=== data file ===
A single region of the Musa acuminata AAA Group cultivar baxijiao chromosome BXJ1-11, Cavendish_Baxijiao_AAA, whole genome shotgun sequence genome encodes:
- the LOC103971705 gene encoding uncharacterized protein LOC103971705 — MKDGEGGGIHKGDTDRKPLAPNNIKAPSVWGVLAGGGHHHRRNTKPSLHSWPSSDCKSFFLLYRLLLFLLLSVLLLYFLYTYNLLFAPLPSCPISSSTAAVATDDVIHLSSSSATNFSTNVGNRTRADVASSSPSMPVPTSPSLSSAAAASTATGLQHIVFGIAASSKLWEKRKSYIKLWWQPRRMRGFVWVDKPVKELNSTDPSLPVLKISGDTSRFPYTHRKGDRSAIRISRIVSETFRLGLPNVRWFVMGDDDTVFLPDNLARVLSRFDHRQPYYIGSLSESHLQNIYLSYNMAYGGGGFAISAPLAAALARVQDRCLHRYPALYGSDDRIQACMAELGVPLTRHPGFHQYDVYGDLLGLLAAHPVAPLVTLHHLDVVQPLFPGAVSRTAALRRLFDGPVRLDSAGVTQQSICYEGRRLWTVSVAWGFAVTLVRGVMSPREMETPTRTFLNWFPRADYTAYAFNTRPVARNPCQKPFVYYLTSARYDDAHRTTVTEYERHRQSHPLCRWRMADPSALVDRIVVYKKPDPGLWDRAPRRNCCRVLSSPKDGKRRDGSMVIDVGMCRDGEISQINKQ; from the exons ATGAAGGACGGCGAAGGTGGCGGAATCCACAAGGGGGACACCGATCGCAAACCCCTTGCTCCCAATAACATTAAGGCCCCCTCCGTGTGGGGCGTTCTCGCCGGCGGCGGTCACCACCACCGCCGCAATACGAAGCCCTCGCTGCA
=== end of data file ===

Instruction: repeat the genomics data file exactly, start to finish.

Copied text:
A single region of the Musa acuminata AAA Group cultivar baxijiao chromosome BXJ1-11, Cavendish_Baxijiao_AAA, whole genome shotgun sequence genome encodes:
- the LOC103971705 gene encoding uncharacterized protein LOC103971705 — MKDGEGGGIHKGDTDRKPLAPNNIKAPSVWGVLAGGGHHHRRNTKPSLHSWPSSDCKSFFLLYRLLLFLLLSVLLLYFLYTYNLLFAPLPSCPISSSTAAVATDDVIHLSSSSATNFSTNVGNRTRADVASSSPSMPVPTSPSLSSAAAASTATGLQHIVFGIAASSKLWEKRKSYIKLWWQPRRMRGFVWVDKPVKELNSTDPSLPVLKISGDTSRFPYTHRKGDRSAIRISRIVSETFRLGLPNVRWFVMGDDDTVFLPDNLARVLSRFDHRQPYYIGSLSESHLQNIYLSYNMAYGGGGFAISAPLAAALARVQDRCLHRYPALYGSDDRIQACMAELGVPLTRHPGFHQYDVYGDLLGLLAAHPVAPLVTLHHLDVVQPLFPGAVSRTAALRRLFDGPVRLDSAGVTQQSICYEGRRLWTVSVAWGFAVTLVRGVMSPREMETPTRTFLNWFPRADYTAYAFNTRPVARNPCQKPFVYYLTSARYDDAHRTTVTEYERHRQSHPLCRWRMADPSALVDRIVVYKKPDPGLWDRAPRRNCCRVLSSPKDGKRRDGSMVIDVGMCRDGEISQINKQ; from the exons ATGAAGGACGGCGAAGGTGGCGGAATCCACAAGGGGGACACCGATCGCAAACCCCTTGCTCCCAATAACATTAAGGCCCCCTCCGTGTGGGGCGTTCTCGCCGGCGGCGGTCACCACCACCGCCGCAATACGAAGCCCTCGCTGCA